The World Cross Country Championships was an occasion for Shaheen to test himself against his Kenyan neighbours. The majority of the Qatari team it should be noted, are also former Kenyans. Moreover, it was a chance for Shaheen to bond with the Qatari team, something he takes very seriously.

“For me I just came to the World Cross Country Championships because if I don’t come it’s a bad thing for the country,” he confides. “I come here as a moral booster for the other guys. That is the main goal. Because if I stayed behind some of the other guys might be disappointed. Some like cross country and they want someone to push them and give them some morale.”

“Always at the end of every long season there must be a big competition, always. So this World Cross Country Championships are a good gauge for me to see how I have been training for the past six or seven months during the winter.”

In true Kenyan spirit Shaheen emphasises the team success over his own medal aspirations. Only when pushed does he reveal his disappointment in failing to win an individual medal.

“When I came here today I was expecting to win a silver medal or a gold medal,” he says softly. “But I am a little bit disappointed right now. Happy on one side and also sad on the other side. I started kicking early in the middle of the race. If I had just waited until a quarter to go maybe I would have won the silver medal. On the other side we have won a bronze medal for Qatar and we are happy about it.”

Stephen Cherono was one of ten children - six boys and four girls born into a family of farmers all of whom lived in Iten. As a youngster he was a promising football player and had no ambition to be a runner. It was while attending Marakwet Primary School that he watched his elder brother, Christopher Koskei, achieve some success as a runner.

Koskei was coached by Canova and when he won the silver medal at the 1993 World Junior Cross Country Championships in Amorebieta, Spain it opened the young Stephen’s eyes. Then when his brother returned from the 1995 World Championships with the silver medal in the steeplechase he was inspired. He sought help from Brother Colm O’Connell the Irish priest who taught and coached at St Patrick’s School in Iten.

“It was hard for me to leave football for running,” he remembers. “I also joined Brother Colm (O’Connell) I had a good coach, a good training program and good advice from him. Everything there was very nice.”

“When we were in St Patrick’s there is a list of the gold medallists, silver medallists and the bronze medallists in the Olympics and World Championships and also the trees are grown with the names of the stars like (1988 Olympic 1500m champion) Peter Rono. I never met them but I saw videos and pictures of them.”

Eventually he asked his brother to describe the training programs Canova had written for him. It was not long before he met Canova and joined his group.

Naturally, Shaheen’s success has influenced other Kenyans from the area. He has assisted them both financially and with his influence to better their lot in life. Abdullah Ahmad Hassan (born Albert Chepkurui) who came through the field to claim the world cross 12km bronze medal is one. Essa Ismail Rashed who was Qatar’s second finisher in the world junior race is another.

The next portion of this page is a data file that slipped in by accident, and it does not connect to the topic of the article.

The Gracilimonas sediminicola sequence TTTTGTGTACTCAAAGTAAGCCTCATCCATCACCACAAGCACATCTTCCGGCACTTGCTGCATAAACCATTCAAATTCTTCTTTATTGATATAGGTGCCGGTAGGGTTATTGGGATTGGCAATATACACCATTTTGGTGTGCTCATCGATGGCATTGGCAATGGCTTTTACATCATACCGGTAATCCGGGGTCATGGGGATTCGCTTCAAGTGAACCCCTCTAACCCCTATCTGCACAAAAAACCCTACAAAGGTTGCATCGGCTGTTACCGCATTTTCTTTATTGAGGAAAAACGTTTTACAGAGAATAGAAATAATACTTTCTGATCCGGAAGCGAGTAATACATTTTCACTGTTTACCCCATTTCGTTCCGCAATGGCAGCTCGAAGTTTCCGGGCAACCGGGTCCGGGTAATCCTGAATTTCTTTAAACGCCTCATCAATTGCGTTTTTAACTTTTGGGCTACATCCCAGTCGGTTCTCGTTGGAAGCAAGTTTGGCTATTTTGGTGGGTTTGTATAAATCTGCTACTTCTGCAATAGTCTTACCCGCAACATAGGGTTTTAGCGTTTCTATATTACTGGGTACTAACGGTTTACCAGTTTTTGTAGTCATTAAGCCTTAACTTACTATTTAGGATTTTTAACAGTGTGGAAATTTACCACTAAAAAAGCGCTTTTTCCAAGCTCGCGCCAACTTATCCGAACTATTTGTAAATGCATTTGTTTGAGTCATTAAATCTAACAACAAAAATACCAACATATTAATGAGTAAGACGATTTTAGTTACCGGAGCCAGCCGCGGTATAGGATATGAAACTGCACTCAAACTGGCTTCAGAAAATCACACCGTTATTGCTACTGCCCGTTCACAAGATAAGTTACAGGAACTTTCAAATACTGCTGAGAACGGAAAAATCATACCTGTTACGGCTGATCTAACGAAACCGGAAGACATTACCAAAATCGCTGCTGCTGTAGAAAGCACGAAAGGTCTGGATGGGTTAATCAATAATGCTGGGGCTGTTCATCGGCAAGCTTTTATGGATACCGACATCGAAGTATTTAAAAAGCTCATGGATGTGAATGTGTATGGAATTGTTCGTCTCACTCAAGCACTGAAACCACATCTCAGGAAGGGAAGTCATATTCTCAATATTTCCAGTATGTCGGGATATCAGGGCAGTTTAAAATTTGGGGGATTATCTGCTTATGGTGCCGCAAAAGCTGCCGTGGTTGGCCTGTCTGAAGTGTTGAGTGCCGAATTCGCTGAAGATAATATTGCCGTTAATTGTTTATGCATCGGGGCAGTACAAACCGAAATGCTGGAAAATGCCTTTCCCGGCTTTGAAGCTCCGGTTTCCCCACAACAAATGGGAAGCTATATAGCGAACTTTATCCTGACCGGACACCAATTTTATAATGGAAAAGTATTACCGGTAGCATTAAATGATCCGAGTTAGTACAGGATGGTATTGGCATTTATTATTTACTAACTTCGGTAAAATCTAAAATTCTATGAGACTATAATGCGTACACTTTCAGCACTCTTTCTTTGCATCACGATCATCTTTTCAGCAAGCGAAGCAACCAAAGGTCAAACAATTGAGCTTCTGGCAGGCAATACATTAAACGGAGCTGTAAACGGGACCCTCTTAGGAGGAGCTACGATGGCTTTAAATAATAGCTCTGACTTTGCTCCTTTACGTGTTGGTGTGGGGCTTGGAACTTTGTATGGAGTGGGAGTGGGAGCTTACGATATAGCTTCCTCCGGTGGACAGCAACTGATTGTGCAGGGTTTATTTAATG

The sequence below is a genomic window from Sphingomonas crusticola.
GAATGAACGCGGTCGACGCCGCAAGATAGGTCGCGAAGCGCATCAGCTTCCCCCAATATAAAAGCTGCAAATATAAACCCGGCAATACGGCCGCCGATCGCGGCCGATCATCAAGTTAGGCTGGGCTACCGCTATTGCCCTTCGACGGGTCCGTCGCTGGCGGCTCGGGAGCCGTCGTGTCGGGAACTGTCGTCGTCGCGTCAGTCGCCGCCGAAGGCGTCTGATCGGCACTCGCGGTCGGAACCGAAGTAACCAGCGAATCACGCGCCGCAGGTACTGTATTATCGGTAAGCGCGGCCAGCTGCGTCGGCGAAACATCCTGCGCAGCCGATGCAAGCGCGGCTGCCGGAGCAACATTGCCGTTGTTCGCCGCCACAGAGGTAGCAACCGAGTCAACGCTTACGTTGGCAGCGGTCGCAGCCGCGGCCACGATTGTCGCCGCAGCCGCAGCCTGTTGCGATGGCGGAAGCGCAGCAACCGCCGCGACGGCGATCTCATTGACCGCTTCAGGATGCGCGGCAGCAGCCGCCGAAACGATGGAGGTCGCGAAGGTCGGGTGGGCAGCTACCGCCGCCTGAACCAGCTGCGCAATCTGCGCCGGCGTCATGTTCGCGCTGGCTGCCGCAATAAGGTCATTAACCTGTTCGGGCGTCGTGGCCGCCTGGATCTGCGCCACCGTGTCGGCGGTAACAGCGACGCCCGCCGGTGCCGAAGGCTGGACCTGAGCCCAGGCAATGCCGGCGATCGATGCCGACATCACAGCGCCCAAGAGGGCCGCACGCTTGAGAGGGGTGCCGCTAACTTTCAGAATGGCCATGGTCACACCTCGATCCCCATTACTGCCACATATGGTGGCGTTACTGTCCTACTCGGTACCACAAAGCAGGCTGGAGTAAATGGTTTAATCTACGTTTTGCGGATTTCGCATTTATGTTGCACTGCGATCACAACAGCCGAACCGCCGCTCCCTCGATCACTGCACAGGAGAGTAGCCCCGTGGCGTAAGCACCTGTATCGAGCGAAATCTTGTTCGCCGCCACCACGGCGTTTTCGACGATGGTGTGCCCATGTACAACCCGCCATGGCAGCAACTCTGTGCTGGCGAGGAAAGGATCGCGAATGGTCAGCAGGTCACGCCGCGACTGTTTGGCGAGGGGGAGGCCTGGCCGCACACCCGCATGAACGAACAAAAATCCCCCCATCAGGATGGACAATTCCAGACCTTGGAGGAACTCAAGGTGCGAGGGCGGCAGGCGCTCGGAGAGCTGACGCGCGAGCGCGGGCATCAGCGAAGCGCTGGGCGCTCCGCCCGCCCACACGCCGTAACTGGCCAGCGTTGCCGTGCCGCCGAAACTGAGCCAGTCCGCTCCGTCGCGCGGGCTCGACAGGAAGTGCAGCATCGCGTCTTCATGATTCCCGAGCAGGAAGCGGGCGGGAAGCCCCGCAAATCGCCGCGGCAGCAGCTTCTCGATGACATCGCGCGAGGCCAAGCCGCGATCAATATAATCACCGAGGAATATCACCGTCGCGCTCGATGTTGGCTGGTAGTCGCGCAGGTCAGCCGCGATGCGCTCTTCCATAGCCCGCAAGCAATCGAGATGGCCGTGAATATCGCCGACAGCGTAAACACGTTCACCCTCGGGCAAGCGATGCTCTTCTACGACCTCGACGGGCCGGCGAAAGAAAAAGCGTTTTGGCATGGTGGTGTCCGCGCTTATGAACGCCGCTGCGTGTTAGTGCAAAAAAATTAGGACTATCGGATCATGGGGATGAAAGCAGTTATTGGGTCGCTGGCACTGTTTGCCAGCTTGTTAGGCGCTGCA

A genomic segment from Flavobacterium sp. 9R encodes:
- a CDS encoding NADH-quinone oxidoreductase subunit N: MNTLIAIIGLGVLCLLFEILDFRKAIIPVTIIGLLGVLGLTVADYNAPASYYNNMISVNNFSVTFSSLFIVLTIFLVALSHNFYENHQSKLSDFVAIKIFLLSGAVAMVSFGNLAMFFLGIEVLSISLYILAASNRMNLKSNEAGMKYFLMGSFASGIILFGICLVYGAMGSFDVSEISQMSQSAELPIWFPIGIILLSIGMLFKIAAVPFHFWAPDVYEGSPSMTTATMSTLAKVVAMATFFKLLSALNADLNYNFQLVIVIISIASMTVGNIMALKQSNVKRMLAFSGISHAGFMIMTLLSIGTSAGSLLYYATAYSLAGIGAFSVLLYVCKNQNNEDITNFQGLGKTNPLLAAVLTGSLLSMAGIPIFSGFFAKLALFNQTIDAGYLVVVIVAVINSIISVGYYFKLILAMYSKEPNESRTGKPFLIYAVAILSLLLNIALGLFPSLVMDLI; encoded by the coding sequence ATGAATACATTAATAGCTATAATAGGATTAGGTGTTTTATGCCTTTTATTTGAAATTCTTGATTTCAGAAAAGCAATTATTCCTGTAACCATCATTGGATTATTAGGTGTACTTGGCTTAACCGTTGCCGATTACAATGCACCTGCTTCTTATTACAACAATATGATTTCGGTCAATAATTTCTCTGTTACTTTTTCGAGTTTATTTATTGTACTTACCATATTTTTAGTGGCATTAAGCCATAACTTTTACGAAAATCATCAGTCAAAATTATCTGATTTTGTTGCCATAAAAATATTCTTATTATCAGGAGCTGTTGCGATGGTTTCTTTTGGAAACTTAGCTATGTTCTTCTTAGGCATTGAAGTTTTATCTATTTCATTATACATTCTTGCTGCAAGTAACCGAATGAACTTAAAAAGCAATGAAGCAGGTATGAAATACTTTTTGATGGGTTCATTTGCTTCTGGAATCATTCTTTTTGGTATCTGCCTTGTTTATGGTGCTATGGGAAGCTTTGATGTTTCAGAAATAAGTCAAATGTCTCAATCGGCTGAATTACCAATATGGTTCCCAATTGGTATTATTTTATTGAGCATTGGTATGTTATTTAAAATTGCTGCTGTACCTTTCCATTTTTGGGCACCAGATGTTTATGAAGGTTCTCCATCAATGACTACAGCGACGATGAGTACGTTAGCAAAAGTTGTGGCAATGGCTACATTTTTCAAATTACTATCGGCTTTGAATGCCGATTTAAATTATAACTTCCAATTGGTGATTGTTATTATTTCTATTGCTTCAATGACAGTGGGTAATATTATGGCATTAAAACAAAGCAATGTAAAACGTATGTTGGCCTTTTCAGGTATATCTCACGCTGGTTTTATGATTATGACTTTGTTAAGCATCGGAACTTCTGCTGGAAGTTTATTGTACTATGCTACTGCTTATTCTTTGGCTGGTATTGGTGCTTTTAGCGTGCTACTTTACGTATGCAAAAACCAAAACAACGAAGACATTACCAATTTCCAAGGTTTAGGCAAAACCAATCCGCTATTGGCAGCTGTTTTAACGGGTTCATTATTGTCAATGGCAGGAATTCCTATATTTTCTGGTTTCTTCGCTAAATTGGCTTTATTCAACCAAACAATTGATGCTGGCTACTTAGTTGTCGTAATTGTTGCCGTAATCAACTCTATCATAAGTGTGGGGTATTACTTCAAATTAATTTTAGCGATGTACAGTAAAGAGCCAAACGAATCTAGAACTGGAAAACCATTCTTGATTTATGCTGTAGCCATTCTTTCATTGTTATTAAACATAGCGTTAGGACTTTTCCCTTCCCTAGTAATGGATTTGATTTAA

Canova says “Stephen” wanted to put a camp together so everyone can benefit. And contrary to what has been reported they are no longer scorned by other Kenyans.

“We see each other when we are in Kenya.” says Eliud Kipchoge, World 5000m champion. ”We are friends but we don’t train together.”

The legendary Ben Jipcho, one of the Kenyan coaches at the World Cross Country Championships expresses similar sentiments.

“They are all friends, there is no problem. The minister of sport spoke with Shaheen here (in Saint Etienne),” Jipcho said. The mood contrasts the reports that all the “defectors” had been ordered to surrender their passports. Again Shaheen is amused by all the fuss.

“I surrendered my Kenyan passport a long time ago but there are some people who say ‘you know you didn’t return it.’ I gave up my Kenyan passport,” he emphasises, “I didn't want to go to Paris (2003 World Championships) and say ‘I gave up my passport’. It’s just a waste of time. I like someone who comes to me and says ‘Hey where is the Kenyan passport?’ then I explain to you in a good way, in good faith.”

The issue of citizenship is a contentious one and the ongoing friction cost him a chance to run in the 2004 Olympics in Athens where he would have been the favourite. Watching the race on television was not easy but he knew well in advance that he would not be going to Athens because of the rules.

Breaking the World record in Brussels shortly after the Olympics (7:53.63) was, therefore, immensely satisfying.

Buoyed by his performance in St-Etienne/St-Galmier Shaheen is now looking forward to the outdoor track season and has set some pretty significant goals. Though his success in the steeplechase is well known he also ran 5000m in 12:48.81 two years ago. Only five men have ever run faster.

“I want to double and run both the 5000m and steeplechase at the 2005 World Championships in Helsinki,” he declares. “If I go for a fast time, maybe in one race, maybe I prefer to save my energy for the World Championships.”

“Yes it is possible for me to break my World Steeplechase record but it’s just a matter of time. Because I can’t just go for the World record today and then I stay in Kenya for a month then go to the World Championships and have to run 3000m Steeplechase heats, final and 5000m and then at the end of the season I will be tired and then my career will be shorter. I want it to be longer, just run very few races and then I will run for a long time. That is my goal.”

Published in IAAF Magazine Issue 1 - 2005